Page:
We travel not to escape life, but for life not to escape us.

Robyn Yong


Coming from Medellín, I took a night bus towards Cartagena. I have been told several times that it will be super humid. Thus, I dressed accordingly, to be able to quickly change on the bus before arrival. Indeed, the other tourists were correct. I haven’t experienced such a high level of humidity combined with heat within South America. For sure, it was very humid in the Amazon (in Ecuador). Nevertheless, in the Amazon, it was not as hot as on the Caribbean coast of Colombia.



My first stop along the Caribbean coast of Colombia was in Cartagena. A famous colonial city with buildings of the 16th century. Similar to the African slaves being brought to the northeastern edge of Brazil, to El Salvador, Cartagena was a hub for trading slaves from Africa. This historical context is still visible within the Cartagena of today.


Cartagena extends over quite some area. The parts attractive for tourists are the Old Town, Getsemaní and the modern Bocagrande with the modern hotels and beaches. Since the bus terminal is located on the inland-end of the city, I got a good impression of many other parts of Cartagena. Honestly, while the historic center as well as the modern districts along the coast are pleasant, most other parts of Cartagena look very poor. I was happy I didn’t have to get off the bus anywhere in between until my hotel within the old town.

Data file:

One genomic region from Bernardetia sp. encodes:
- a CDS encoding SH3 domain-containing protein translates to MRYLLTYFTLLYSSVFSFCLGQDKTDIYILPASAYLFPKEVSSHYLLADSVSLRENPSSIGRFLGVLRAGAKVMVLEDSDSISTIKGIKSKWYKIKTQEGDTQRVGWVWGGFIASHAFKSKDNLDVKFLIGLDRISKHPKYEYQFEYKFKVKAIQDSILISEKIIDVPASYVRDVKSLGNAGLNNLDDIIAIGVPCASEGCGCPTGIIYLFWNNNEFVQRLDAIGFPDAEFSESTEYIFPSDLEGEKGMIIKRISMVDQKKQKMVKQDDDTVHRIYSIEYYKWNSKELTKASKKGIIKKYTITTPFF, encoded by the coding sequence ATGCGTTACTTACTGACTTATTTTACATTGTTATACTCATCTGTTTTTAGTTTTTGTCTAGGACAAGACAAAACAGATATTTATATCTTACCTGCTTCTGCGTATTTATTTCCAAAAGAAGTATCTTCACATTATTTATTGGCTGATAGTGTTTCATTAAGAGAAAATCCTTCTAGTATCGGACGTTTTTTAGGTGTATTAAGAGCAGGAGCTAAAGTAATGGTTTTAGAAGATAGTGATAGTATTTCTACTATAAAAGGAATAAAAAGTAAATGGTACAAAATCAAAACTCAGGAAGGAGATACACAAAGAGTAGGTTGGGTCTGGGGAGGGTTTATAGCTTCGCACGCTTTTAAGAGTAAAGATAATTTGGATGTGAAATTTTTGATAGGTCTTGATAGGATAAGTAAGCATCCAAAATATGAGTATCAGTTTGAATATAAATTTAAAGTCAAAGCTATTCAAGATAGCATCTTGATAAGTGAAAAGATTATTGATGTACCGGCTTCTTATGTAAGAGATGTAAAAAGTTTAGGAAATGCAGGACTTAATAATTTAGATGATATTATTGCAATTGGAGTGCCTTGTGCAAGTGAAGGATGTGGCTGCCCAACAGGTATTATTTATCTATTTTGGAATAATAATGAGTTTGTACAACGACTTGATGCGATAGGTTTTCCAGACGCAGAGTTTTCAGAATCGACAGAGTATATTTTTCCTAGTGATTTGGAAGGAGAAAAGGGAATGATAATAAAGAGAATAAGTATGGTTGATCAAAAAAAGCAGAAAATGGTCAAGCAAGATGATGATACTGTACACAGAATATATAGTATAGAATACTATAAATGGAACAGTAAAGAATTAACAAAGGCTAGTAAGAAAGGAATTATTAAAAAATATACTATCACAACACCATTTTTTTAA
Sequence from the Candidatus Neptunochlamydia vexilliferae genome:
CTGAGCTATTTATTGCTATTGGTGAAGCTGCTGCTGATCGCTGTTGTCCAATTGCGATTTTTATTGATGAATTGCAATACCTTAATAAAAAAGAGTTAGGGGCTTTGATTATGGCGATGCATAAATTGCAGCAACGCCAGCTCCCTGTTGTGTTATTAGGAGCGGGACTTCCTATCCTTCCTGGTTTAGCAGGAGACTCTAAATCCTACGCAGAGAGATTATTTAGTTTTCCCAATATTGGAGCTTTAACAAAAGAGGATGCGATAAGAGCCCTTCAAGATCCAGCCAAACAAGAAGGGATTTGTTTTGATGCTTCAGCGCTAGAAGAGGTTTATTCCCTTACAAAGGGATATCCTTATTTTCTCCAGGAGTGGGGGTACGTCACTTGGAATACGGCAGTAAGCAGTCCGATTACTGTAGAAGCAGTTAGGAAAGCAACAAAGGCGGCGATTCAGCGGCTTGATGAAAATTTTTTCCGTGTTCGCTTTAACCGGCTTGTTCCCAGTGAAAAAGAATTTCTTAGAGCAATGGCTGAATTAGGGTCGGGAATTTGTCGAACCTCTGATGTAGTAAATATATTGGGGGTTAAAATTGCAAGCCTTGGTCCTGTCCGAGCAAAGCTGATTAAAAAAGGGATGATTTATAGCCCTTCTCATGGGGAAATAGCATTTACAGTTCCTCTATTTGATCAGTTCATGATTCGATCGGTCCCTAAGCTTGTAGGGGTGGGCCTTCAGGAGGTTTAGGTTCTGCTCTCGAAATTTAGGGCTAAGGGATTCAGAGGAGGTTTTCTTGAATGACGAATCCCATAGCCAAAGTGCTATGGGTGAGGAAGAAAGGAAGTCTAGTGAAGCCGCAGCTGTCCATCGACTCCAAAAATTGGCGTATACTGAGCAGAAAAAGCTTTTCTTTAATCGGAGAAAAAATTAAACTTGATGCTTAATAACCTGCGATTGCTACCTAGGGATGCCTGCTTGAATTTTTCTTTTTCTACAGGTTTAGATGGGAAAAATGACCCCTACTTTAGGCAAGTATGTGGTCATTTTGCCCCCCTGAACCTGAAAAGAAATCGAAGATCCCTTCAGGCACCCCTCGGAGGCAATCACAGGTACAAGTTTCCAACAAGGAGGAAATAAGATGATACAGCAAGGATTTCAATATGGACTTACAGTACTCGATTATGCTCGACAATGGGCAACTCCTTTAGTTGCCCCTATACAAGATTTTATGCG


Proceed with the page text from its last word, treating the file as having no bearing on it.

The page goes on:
Old Town

The architecture within the Old Town is a mix of colonial style, republican and Italian style buildings. Its main entrance is through the Puerta del Reloj (Clock Gate). Luckily, the whole Old City is walled and has different locations with great views on lush plazas, colonial buildings or the surrounding coast.


I had a hostel in close walking distance to the main road out of the walled old town, where the bus stop connects to the bus terminal. The hostel had air-condition, which was very important to me. Only during nighttime, though, for energy saving reasons. Just considering how much better you feel with the air-con on and how much energy it consumes, it’s really critical to be careful with respect to climate change.


I did a free walking tour in order to see and learn about Cartagena. Our guide told us to not react upon people approaching us and requesting our focus in order to sell us something. The guide didn’t take care of us as a group alone. But instead, similar to the tours I have done in São Paulo, there was a second person with us for protection. We have been told that they hope that no rappers approached us, because those people tend to use force. Nasty people who also the locals try to avoid. Luckily, no weird groups of rappers approached us.